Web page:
Our outlook for Avista Utilities assumes, among other variables, normal precipitation, temperatures and hydroelectric generation for the remainder of the year and we have implemented the cost reduction measures to help mitigate the impacts of costs related to COVID-19.

For 2020, we expect AEL&P to contribute in the range of $0.07 to $0.11 per share and our outlook for AEL&P assumes, among other variables, normal precipitation and hydroelectric generation for the remainder of the year. And we continue to expect our other businesses to have a loss of between $0.09 and $0.05 per diluted share.

Our guidance generally includes only normal operating conditions and does not include any unusual items; such as settlement transactions or acquisitions and dispositions until the effects are known and certain. We cannot predict the duration or severity of the COVID-19 global pandemic. And the longer and more severe economic restrictions and business disruption, the greater the impact on our operations, results of operations, financial condition and cash flows.

I will now turn the call back to John.

John Wilcox -- Investor Relations Manager

And now, we will open up this call for questions.

Questions and Answers:

Operator

Thank you. [Operator Instructions] Our first question comes from Richard Ciciarelli with Bank of America. Your line is open.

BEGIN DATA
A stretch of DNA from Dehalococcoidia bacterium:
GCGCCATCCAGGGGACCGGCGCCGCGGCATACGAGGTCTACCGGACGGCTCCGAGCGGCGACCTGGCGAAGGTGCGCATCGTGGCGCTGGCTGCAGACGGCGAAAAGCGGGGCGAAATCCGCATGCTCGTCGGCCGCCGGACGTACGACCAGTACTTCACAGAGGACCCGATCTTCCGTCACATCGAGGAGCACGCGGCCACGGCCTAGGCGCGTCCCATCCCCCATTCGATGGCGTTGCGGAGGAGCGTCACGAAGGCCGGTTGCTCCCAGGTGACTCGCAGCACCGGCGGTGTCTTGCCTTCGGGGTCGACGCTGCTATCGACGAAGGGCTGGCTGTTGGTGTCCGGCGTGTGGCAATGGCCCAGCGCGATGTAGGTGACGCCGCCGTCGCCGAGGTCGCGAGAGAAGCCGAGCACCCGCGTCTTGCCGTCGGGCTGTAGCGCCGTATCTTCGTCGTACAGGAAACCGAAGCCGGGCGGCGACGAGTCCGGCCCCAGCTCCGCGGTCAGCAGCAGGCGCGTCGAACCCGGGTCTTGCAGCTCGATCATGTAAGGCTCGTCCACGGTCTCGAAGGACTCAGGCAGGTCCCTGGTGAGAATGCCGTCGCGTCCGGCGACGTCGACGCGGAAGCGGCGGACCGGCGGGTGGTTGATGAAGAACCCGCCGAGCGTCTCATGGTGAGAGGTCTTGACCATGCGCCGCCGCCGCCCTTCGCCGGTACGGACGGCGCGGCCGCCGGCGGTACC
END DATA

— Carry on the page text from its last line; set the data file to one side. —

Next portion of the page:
Richard Ciciarelli -- Bank of America Merrill Lynch -- Analyst

Hey, good morning. How are you guys doing?

Mark Thies -- Executive Vice President, Treasurer and Chief Financial Officer

Good morning, Richard.

Dennis Vermillion -- President and Chief Executive Officer

Good morning.

Richard Ciciarelli -- Bank of America Merrill Lynch -- Analyst

All right. Just had a question about how you're thinking about positioning the rate case filing in Washington coming out of the pandemic and balancing the customer rate impact, especially given the backdrop of the Puget Sound decision, where attrition adjustments were denied. Do you see an opportunity there for multi-year rate plans or attrition adjustments still to be implemented by the commission? Or is there an overall sense of rate fatigue?